McMUN and the “Marseillaise”
The walls of Le Centre Sheraton have doubtlessly seen many things, but executions, espionage and factory raids surely do not make up the grand majority. The French Resistance Bilingual Committee introduced these eccentricities to the building during its sessions with a pace and dynamic narrative that serves as an example of what a crisis committee at McMUN ought to be. The success of the committee was formalized this evening at the dias awards, as they were honoured with the prestigious title of “Best Crisis Committee” of the conference.
How exactly is the greatness of a crisis committee measured, and how is this related to the overarching values that this international conference and its staff prioritize and perpetuate? The tone of the committee sessions is quite literally set by the crisis staff, individuals that pride themselves on pushing delegates to their intellectual and diplomatic limits. The timeline of the “French Resistance” committee begins in May of 1943 in an occupied France, where political indecision was accentuated by regional cleavages. For the delegates, all was fair in the name of patriotic love, and thus all was fair in war for the crisis committee. During these committee sessions, crisis staff challenged their delegates to utilize every resource they had at their disposal by introducing internal dissent, murder, judicial trials, mistakes in military strategy and many other crises to an already overwhelmingly tense simulation.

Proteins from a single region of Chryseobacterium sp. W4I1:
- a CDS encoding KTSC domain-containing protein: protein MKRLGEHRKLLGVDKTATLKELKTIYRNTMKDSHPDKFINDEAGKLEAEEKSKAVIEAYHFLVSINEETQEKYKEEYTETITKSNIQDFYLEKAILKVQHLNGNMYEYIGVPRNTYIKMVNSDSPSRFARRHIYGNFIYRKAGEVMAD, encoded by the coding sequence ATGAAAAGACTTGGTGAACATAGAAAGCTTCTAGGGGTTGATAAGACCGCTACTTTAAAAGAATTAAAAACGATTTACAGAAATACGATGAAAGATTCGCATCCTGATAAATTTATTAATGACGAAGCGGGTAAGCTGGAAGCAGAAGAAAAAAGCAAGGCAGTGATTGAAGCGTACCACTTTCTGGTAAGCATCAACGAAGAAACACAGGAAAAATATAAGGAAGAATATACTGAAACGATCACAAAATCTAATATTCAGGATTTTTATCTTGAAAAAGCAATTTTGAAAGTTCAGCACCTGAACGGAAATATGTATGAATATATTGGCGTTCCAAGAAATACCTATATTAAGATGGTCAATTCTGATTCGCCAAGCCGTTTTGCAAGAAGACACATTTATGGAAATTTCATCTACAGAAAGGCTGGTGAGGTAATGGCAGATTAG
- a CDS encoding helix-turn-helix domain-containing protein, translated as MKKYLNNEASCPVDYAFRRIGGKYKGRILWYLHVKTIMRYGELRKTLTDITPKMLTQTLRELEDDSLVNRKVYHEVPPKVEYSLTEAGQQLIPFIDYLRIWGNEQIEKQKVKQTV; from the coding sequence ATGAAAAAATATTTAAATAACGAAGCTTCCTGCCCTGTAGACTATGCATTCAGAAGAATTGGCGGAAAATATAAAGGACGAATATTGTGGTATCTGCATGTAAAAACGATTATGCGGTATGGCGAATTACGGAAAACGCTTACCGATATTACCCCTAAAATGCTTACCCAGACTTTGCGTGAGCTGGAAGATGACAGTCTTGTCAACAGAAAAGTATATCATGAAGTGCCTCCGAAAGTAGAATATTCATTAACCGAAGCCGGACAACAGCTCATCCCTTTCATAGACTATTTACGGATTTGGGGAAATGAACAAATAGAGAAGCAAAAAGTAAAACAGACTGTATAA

The delegate’s responses to each of these separate issues showed a resolute commitment to liberate their nation and their people. Substantive directives were passed during times of complete isolation, blackout and under severe time constraints. Directives proposed and passed ranged from guerilla warfare initiatives à la “Inglourious Basterds” to comprehensive proposals on capturing key cities like Marseilles and Toulon. Even the theme of the conference, gender equality, was addressed through the directives passed, which illustrated through both song and impassioned speech the vital importance of women in resistance movements and espionage.
The progress of the French Resistance Committee were emblematic of one value intrinsic to the entirety of McMUN: that of unwavering commitment. In other words, it attempted to emulate the French Resistance itself: a flame that could not, and would not, burn out.
Photo credits to McMUN/Philip Nguyen-Powanda